India Fishing Report Sportquest Holidays unlock the gates to Mahseer Fishing on the famous River Cauvery.
As the New Year approaches and in preparation to open the gates to our very first customers on the 5th January 2014, it was time for both me and my partner Tracey to fly back to India to check on all the final preparation’s plus the river conditions after one of the largest monsoons India has seen for many years. Boarding the plane at Heathrow our hearts and minds were full of both expectations, excitement and just a few concerns, was everything going to be all right. How much we had to do in just a few days, would we manage to get it all done? The British Airways 9-hour flight out did not seem too long; probably as it was helped along with a couple of films and more than a few classes of wine. Well it was free and it would be rude to say no, wouldn’t it? However it was also a welcome break and distraction for our minds about the job in hand, plus it also helped us sleep for on arrival we had the 5-hour drive to Coorg and straight in to a society meeting, arrr the joys of travel.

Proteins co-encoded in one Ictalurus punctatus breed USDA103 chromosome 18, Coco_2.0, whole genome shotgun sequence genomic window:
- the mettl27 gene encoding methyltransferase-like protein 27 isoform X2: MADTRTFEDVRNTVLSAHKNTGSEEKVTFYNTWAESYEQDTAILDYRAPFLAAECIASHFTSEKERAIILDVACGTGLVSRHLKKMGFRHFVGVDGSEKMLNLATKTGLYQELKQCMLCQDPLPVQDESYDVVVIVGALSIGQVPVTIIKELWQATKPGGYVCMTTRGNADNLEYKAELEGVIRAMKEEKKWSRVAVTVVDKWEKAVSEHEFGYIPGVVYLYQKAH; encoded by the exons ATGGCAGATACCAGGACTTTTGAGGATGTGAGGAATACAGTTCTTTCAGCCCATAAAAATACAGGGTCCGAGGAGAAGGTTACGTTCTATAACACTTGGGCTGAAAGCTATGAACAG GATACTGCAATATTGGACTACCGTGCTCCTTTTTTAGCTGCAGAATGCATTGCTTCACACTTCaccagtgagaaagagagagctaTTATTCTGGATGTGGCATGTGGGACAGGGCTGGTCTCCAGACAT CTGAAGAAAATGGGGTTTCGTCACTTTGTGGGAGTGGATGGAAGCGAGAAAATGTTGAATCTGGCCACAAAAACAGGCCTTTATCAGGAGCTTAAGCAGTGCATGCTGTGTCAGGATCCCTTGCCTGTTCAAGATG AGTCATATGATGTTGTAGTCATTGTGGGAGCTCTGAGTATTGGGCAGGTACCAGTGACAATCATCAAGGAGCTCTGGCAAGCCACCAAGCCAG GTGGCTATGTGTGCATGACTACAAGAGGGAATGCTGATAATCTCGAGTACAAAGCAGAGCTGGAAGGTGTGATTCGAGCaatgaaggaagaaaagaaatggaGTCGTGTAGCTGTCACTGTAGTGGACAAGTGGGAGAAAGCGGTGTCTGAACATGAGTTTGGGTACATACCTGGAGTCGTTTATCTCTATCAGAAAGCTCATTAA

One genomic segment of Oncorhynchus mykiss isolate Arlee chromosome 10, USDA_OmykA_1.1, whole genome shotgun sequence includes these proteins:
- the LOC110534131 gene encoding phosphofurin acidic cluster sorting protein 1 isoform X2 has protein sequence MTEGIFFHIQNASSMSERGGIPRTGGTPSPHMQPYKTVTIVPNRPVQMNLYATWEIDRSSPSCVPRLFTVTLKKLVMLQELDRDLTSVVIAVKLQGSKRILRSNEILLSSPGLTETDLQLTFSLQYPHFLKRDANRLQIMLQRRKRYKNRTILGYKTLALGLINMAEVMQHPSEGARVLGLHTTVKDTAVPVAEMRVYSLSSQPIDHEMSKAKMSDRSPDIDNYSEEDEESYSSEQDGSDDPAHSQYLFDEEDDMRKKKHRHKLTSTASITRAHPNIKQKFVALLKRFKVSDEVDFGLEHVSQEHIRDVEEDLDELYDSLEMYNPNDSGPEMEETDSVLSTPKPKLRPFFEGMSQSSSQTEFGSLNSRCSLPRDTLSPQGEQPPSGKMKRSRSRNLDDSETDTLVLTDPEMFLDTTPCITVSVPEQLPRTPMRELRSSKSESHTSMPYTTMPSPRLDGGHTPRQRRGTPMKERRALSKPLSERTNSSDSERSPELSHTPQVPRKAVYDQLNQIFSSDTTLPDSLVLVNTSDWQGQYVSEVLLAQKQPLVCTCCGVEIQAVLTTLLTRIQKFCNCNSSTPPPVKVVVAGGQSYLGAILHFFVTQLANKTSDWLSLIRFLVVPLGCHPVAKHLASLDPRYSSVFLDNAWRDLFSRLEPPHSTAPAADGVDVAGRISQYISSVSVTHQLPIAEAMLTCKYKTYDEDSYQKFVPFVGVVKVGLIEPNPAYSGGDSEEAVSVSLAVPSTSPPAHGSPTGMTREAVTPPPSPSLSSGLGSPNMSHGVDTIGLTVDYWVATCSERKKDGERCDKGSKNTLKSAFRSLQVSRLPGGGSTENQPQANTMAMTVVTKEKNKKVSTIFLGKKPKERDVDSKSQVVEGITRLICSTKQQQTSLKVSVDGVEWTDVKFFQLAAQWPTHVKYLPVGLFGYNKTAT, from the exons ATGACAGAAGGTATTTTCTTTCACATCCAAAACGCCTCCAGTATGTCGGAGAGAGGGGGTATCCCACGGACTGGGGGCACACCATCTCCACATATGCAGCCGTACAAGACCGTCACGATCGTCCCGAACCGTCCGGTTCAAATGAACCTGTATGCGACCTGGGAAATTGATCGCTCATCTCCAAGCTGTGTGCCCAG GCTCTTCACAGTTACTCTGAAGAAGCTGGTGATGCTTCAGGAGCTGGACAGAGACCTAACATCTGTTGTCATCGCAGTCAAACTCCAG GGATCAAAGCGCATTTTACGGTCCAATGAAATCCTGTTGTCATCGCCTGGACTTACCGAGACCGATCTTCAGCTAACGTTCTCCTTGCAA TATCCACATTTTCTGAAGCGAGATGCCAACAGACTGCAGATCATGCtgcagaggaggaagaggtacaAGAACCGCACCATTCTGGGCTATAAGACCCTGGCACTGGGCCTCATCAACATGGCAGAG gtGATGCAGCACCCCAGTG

6 am arrival and I must say since opening the new international airport at Bangalore it is a very nice, clean and efficient airport to travel through. Immigration is a doddle, luggage is quick off the plane, quickly change some currency for Rupees at the Thomas Cook desk (As you can not exchange India Rupees in the UK to take with you beforehand). Hand the custom form in as you walk through. Exit the building and look for our hosts and business partners Nirad and his wife Deepa, holding up the black Sportquest Holidays Logo sign. India Fishing Report